Infrastructure & Sustainable Communities

GOAL: The Summit will focus state and regional resource and infrastructure investments on sustainable growth, especially in underserved communities.

THE RIGHT NEXT STEPS IN 2015

  1. Expand infrastructure investment through local financing tools and public-private partnerships.
  2. Promote sustainable communities including a sufficient housing supply through data-driven land use decisions and by ensuring state cap & trade funds and regional climate plans support adequate affordable housing, integrate urban and rural development, and include long-term goods movement strategies, even in rural regions without existing sustainable communities strategies.
  3. Ensure $7.5 billion in water bond funds go to sustainable, multi-benefit, integrated water projects that address issues across watersheds.
  4. Update regulatory processes such as CEQA, water transfers, and air permitting to advance the triple bottom line. Expand use of open data in land use planning.

TEAMS

  • Infrastructure
  • Housing
  • Regulations
  • Working Landscapes
  • Capital

Tracking Progress

GOAL 1: Expand use of Enhanced Infrastructure Financing Districts (EIFDs), public-private partnerships.

GOAL 2: Maximize existing resources and identify new revenue sources to support outcomes-oriented infrastructure investments.
Build project pipeline: The Summit has been working closely with groups of infrastructure project proponents, local governments, and investors since the passage of SB 628 gave communities broad new authority to invest in local infrastructure projects. In a series of regional convenings, Summit partners have made presentations on how these authorities can be used and identified a range of potential projects that could benefit from them. The Summit is also working with the members of the California Transportation Commission, Southern California Association of Governments, and California Infrastructure & Economic Development Bank to explore how EIFDs can be used to support a long-neglected Southern California goods movement strategy. Legislation: With the Summit's support, the Speaker of the Assembly introduced a follow-up bill on EIFDs this year (AB 313) aimed at improving the process for creating a district and expanding their support for affordable housing. The Summit also successfully encouraged lawmakers to broaden the statute's language to make it easier for water and transit districts to participate. The bill is expected to be signed by the governor in September. Financing the Future: CA Fwd has produced a three-part series this year called Financing the Future on how to develop a more sustainable revenue system to meet the infrastructure needs of California's diverse regions. These reports identify a range of options for integrating funding sources and fiscal incentives with governance changes to provide communities with more flexibility to invest in infrastructure. Special session: In August, the team submitted a letter to the governor and legislative leaders highlighting these and other ideas--and urging lawmakers to consider them in the new special legislative session on transportation. In particular, the Summit identified the need to expand regional financing authority to invest in infrastructure projects.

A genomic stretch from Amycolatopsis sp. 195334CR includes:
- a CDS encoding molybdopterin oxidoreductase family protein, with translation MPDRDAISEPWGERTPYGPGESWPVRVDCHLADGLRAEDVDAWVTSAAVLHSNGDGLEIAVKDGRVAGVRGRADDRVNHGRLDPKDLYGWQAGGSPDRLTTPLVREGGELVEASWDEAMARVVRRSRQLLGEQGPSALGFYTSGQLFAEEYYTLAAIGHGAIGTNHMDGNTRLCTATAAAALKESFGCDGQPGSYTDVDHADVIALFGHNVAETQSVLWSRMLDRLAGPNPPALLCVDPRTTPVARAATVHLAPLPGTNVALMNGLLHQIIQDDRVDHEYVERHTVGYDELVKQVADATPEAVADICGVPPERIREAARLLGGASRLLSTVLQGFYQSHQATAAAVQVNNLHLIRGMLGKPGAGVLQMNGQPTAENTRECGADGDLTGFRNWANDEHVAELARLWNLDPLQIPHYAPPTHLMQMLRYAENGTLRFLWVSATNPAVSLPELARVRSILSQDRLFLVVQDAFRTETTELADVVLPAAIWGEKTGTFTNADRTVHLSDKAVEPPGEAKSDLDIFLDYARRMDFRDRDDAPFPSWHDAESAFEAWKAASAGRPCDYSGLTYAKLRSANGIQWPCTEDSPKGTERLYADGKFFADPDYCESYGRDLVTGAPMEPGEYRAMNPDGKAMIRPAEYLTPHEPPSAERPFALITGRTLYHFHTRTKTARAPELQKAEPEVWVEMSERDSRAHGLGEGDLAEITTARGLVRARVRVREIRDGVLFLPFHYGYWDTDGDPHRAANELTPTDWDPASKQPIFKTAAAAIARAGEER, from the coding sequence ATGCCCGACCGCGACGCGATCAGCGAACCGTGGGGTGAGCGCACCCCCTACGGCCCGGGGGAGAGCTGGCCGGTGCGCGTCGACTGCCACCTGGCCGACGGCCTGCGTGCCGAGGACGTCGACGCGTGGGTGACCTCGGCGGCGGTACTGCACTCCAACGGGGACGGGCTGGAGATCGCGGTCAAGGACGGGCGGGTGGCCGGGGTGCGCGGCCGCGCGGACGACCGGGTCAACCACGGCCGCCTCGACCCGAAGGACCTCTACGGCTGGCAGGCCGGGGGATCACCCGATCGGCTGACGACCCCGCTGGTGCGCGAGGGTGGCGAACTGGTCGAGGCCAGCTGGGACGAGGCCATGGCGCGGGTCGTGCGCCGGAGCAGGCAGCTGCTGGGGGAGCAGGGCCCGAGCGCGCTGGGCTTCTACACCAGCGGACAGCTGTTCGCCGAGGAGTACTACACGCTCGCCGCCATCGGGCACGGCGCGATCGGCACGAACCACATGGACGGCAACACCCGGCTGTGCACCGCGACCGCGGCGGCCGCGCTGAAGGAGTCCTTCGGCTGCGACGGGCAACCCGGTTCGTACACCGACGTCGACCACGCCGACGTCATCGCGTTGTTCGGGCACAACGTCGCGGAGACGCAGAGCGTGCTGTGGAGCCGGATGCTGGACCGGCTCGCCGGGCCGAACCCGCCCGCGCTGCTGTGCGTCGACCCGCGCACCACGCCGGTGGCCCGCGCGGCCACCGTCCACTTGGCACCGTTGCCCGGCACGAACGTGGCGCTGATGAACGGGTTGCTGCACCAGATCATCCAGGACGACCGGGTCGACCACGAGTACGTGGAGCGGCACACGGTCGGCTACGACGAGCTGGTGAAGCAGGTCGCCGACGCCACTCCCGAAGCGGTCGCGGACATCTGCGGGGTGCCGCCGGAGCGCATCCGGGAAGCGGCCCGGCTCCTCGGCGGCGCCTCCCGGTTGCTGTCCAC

GOAL 1: Ensure sufficient housing--and specific strategies and initiatives--in regional Sustainable Communities Strategies (SCS) and encourage transit-oriented housing development through cap & trade. Develop ways for rural areas with regional plans to qualify for these funds.

GOAL 2: Promote housing development, including dedicated source of statewide funding for affordable housing and provision of market-rate housing at all levels.